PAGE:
Mobile Geriatric Teams – A Cost-Effective Way Of Improving Patient Safety And Reducing Traditional Healthcare Utilization Among The Frail Elderly? A Randomized Controlled Trial
Received 12 March 2019
Accepted for publication 26 September 2019
Published 5 November 2019 Volume 2019:14 Pages 1911—1924
Checked for plagiarism Yes
Review by Single anonymous peer review
Peer reviewer comments 2
Editor who approved publication: Dr Richard Walker
Sofi Fristedt,1–3 Paul Nystedt,4 Örjan Skogar2,5
1Department of Rehabilitation and ARN-J Aging Research Network, Jönköping University, School of Health and Welfare, Jönköping, Sweden; 2Futurum - The Academy for Health and Care, Jönköping, Sweden; 3Department of Health Sciences, Lund University, Lund, Sweden; 4Jönköping Academy, Jönköping International Business School, Jönköping University, Jönköping, Sweden; 5Department of Neurobiology, Care Sciences and Society, Karolinska Institute, Huddinge, Stockholm, Sweden
Correspondence: Sofi Fristedt
School of Health and Welfare, Jönköping University, Gjuterigatan 5, Jönköping SE 551 11, Sweden
Tel +46 36-101269
Background: Demographic changes combined with costly technological progress put a financial strain on the healthcare sector in the industrialized world. Hence, there is a constant need to develop new cost-effective treatment procedures in order to optimize the use of available resources. As a response, the concept of a Mobile Geriatric Team (MGT) has emerged not only nationally but also internationally during the last decade; however, scientific evaluation of this initiative has been very scarce. Thus, the objective of this study was to perform a mixed methods analysis, including a prospective, controlled and randomized quantitative evaluation, in combination with an interview-based qualitative assessment, to measure the effectiveness and user satisfaction of MGT.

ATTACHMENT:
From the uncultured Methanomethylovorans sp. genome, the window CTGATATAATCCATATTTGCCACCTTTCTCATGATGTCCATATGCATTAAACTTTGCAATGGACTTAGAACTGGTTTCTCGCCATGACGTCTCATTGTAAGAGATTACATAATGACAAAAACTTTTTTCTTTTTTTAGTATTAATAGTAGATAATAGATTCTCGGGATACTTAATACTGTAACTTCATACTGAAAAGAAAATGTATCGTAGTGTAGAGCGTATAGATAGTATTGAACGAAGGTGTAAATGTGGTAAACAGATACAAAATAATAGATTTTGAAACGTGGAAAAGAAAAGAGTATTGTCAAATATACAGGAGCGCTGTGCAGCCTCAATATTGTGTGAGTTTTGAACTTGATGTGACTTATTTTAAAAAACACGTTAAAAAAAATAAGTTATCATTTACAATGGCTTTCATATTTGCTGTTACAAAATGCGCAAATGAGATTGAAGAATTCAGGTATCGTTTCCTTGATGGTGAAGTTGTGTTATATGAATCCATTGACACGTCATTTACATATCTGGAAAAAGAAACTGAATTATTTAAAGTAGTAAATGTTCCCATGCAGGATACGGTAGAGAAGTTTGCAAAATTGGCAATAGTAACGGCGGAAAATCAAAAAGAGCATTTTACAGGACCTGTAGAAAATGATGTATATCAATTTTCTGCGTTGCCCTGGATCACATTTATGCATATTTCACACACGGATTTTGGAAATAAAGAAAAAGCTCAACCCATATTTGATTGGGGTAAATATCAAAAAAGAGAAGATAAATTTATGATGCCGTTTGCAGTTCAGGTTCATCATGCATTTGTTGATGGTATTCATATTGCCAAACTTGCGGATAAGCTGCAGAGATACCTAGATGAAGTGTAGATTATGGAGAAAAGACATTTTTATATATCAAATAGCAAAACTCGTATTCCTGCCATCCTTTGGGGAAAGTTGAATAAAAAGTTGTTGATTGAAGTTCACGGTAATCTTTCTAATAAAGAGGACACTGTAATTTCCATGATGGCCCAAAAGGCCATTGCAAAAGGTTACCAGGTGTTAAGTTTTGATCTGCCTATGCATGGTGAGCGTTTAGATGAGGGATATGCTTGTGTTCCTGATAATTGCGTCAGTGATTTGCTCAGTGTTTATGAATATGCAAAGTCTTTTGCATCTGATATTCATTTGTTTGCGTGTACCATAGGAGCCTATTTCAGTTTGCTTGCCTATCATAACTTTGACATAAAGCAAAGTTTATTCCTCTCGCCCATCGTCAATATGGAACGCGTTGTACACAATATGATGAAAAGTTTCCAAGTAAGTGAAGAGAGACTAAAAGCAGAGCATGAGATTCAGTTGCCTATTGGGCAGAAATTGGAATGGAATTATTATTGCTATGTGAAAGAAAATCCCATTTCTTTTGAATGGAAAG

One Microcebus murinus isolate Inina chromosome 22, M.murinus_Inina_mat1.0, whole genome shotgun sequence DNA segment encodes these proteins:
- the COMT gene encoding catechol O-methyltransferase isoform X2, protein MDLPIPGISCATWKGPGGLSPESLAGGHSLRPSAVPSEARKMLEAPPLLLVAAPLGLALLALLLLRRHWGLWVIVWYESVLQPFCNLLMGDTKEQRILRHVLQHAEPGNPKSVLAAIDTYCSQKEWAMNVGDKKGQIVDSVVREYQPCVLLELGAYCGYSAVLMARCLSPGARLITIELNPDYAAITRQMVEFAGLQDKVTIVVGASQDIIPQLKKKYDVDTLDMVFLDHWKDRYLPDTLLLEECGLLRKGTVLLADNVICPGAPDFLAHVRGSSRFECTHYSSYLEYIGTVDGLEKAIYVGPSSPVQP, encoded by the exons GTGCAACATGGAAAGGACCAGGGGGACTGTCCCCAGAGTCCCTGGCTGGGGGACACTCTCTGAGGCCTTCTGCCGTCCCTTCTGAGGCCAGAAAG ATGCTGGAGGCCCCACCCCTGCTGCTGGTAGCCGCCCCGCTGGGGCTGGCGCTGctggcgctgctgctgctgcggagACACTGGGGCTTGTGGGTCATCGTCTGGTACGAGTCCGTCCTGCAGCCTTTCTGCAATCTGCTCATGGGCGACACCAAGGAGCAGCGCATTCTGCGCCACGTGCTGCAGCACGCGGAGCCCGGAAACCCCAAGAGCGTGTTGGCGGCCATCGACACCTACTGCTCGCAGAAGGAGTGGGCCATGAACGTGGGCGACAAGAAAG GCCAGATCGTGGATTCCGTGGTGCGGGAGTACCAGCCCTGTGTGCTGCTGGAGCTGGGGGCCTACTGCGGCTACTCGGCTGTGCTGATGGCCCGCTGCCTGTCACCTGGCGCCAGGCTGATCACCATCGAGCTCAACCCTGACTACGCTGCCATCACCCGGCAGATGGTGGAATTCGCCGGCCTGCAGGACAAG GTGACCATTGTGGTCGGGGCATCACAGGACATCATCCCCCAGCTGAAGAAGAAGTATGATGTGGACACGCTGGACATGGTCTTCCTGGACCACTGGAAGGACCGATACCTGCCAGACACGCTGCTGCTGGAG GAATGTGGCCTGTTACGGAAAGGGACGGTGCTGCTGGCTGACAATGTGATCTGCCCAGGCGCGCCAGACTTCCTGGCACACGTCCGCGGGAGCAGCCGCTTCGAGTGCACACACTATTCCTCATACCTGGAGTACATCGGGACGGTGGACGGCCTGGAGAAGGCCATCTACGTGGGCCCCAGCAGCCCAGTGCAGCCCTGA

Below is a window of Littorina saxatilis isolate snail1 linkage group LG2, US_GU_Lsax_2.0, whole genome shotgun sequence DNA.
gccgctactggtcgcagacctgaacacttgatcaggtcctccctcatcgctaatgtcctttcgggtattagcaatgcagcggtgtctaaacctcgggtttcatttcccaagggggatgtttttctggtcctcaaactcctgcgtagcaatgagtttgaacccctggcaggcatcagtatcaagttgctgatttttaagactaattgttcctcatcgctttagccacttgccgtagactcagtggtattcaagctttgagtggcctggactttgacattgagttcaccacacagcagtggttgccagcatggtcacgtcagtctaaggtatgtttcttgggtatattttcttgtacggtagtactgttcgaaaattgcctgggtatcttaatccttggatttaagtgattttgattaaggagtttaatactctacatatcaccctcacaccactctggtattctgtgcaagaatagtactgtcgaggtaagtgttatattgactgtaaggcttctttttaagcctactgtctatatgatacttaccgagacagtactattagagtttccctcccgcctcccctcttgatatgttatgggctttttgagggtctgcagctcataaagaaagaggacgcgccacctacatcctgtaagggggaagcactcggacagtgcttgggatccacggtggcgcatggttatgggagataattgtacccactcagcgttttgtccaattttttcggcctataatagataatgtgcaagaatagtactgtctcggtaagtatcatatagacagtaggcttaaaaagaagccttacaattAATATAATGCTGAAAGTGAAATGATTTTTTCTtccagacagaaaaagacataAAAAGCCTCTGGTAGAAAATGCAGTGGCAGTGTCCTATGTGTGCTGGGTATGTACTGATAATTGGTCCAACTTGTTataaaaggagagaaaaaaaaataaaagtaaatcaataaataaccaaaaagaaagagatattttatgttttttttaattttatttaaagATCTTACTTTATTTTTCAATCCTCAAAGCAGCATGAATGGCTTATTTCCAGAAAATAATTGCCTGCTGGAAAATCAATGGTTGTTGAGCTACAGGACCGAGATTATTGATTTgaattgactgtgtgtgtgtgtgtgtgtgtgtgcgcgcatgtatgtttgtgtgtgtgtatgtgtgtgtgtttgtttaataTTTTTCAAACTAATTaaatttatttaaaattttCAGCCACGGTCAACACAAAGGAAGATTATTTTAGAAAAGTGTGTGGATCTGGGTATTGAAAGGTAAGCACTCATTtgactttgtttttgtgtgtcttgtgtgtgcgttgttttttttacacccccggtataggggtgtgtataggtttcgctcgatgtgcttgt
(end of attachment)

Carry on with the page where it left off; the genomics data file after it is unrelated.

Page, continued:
Materials and methods: Community-dwelling, frail elderly people were randomized to an intervention group (n=31, mean age 84) and a control group (n=31, mean age 86). A two-year retrospective quantitative data collection and a prospective one-year follow-up on healthcare utilization were combined with qualitative interviews. Non-parametric statistics and difference-in-difference (DiD) analyses were applied to the quantitative data. Qualitative data were analyzed using content analysis.
Results: No significant group differences in healthcare utilization were found before inclusion. Post intervention, primary care contact (including MGTs) increased for the MGT group. Inpatient care decreased dramatically for both groups. Hence, the increase in primary care contact for MGT patients was not accompanied by a reduction in inpatient care compared to the control group. Utilization of non-primary care was lower (p< 0.01) post-intervention in both groups.
Conclusion: There appears to be a “natural” variation in healthcare needs over time among frail elderly people. Hence, it is vital to perform open, controlled clinical studies in tandem with the implementation of new caregiving strategies. The MGT initiative was clearly appreciated but did not fully achieve the desired reduction in healthcare utilization in this study.
Trial registration: Retrospectively registered 09/10/2018, ClinicalTrials.gov ID NCT03662945.
Keywords: frail elderly, healthcare utilization, mobile geriatric team, patient safety, quality of life
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